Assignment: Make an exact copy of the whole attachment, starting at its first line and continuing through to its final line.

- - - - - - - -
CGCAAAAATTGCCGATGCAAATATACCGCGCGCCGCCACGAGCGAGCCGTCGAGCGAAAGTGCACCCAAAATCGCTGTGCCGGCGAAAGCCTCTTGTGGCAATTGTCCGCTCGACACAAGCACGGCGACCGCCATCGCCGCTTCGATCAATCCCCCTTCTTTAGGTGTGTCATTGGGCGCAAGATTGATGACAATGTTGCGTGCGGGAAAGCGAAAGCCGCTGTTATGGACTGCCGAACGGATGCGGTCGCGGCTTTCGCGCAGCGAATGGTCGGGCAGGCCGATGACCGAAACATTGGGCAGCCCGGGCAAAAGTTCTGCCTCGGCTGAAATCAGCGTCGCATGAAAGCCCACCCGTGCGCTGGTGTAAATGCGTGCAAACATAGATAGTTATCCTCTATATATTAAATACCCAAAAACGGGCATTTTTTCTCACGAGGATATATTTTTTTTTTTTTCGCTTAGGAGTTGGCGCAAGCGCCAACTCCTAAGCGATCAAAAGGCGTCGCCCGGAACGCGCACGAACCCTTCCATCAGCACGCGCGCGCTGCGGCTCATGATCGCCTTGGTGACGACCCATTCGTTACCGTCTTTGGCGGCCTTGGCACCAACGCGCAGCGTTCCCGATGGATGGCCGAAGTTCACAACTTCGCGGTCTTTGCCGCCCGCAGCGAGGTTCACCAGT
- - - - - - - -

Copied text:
CGCAAAAATTGCCGATGCAAATATACCGCGCGCCGCCACGAGCGAGCCGTCGAGCGAAAGTGCACCCAAAATCGCTGTGCCGGCGAAAGCCTCTTGTGGCAATTGTCCGCTCGACACAAGCACGGCGACCGCCATCGCCGCTTCGATCAATCCCCCTTCTTTAGGTGTGTCATTGGGCGCAAGATTGATGACAATGTTGCGTGCGGGAAAGCGAAAGCCGCTGTTATGGACTGCCGAACGGATGCGGTCGCGGCTTTCGCGCAGCGAATGGTCGGGCAGGCCGATGACCGAAACATTGGGCAGCCCGGGCAAAAGTTCTGCCTCGGCTGAAATCAGCGTCGCATGAAAGCCCACCCGTGCGCTGGTGTAAATGCGTGCAAACATAGATAGTTATCCTCTATATATTAAATACCCAAAAACGGGCATTTTTTCTCACGAGGATATATTTTTTTTTTTTTCGCTTAGGAGTTGGCGCAAGCGCCAACTCCTAAGCGATCAAAAGGCGTCGCCCGGAACGCGCACGAACCCTTCCATCAGCACGCGCGCGCTGCGGCTCATGATCGCCTTGGTGACGACCCATTCGTTACCGTCTTTGGCGGCCTTGGCACCAACGCGCAGCGTTCCCGATGGATGGCCGAAGTTCACAACTTCGCGGTCTTTGCCGCCCGCAGCGAGGTTCACCAGT